Wednesday, April 05, 2006


At the beginning of the session Tracey Rowe asked the trainees to introduce themselves and I was wondering why we had to tell our life stories. It was then that we realized after being together as a team for three weeks we did not know one another that much and this is unprofessional. The problem is society does not emphasize the importance of professionalism.

How you look, talk, write, act and work determine whether you are a professional or not. One should be flexible and learn new things, the culture, structure, people, rules and systems of the company to mention a few.

A professional seeks to add value and bring new ideas to the company, command respect, respect everyone in the company irrespective of their positions. Learn to fit in and build relationships. There will be a lot of expectations from colleagues, some will even try to intimidate you but be resilient. Do not try to be somebody else but keep your personality because that is what makes you special. Learn from the failures and see them as investment but avoid repeating same mistakes.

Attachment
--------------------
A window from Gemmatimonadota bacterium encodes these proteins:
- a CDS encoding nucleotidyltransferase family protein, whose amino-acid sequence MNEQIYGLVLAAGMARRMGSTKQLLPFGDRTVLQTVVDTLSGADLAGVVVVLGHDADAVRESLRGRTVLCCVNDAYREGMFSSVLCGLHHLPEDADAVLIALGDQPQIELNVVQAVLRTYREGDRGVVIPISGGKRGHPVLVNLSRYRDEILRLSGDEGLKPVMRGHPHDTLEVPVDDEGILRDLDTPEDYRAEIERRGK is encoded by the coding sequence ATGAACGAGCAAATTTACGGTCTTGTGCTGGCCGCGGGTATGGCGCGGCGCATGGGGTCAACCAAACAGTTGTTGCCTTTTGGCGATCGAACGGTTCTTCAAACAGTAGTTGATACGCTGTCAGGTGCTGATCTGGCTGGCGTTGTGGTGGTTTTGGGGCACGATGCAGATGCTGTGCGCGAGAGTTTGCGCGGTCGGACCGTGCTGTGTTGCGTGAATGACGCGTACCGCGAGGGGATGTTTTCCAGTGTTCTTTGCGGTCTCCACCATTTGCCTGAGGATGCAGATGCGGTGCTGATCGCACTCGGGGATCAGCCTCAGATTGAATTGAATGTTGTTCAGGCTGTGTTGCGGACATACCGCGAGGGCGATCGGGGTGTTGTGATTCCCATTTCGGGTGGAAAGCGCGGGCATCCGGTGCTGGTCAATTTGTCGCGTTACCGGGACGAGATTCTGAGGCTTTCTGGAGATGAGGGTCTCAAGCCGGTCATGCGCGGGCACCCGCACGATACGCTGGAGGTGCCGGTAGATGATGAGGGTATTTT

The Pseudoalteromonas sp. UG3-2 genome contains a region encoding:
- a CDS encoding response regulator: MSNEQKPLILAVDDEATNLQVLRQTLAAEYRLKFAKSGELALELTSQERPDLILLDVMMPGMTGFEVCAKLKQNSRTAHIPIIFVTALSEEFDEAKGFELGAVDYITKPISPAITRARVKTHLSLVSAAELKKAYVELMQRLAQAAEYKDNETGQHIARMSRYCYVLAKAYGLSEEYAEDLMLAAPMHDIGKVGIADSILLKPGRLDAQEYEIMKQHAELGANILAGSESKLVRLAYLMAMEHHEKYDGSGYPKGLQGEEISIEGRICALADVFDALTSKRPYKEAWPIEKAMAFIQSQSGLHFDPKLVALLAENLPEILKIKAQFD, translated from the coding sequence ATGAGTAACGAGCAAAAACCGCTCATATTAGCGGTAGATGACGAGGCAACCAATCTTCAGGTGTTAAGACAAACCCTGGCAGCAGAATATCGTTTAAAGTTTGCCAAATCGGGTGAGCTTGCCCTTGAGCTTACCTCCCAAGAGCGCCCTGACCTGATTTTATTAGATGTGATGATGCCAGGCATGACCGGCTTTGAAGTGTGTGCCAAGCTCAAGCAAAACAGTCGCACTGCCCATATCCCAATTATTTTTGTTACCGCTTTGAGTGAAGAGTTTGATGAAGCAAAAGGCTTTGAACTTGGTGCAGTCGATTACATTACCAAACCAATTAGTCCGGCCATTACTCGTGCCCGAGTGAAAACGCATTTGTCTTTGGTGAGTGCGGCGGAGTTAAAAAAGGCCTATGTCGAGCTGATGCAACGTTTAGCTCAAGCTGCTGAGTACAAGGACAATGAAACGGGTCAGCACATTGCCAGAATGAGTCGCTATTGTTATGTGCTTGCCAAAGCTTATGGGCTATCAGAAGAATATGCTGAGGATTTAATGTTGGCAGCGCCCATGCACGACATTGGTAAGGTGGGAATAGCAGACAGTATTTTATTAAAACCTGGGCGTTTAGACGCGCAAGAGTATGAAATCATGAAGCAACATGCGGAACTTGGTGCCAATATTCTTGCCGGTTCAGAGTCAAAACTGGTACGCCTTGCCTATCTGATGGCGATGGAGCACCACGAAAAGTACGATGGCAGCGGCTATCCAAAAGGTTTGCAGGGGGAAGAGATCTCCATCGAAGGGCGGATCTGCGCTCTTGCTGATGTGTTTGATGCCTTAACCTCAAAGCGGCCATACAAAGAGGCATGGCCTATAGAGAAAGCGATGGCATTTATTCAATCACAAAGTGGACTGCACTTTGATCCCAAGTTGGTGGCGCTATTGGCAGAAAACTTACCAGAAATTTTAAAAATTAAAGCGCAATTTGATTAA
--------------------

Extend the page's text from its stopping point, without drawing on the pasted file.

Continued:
From what I experienced while doing voluntary jobs, some people are not professional and I wish the culture of professionalism could be instilled in every work environment. Some seniors undermine their juniors. The receptionists and the cleaners do not get the respect they deserve because they perform menial jobs. Professionalism should not be about the certificates but come from within the individual. This way everyone will feel comfortable, be able to interact with everyone and thus become productive. Anything you do, do it as a professional to professional standards and be humble at all times.


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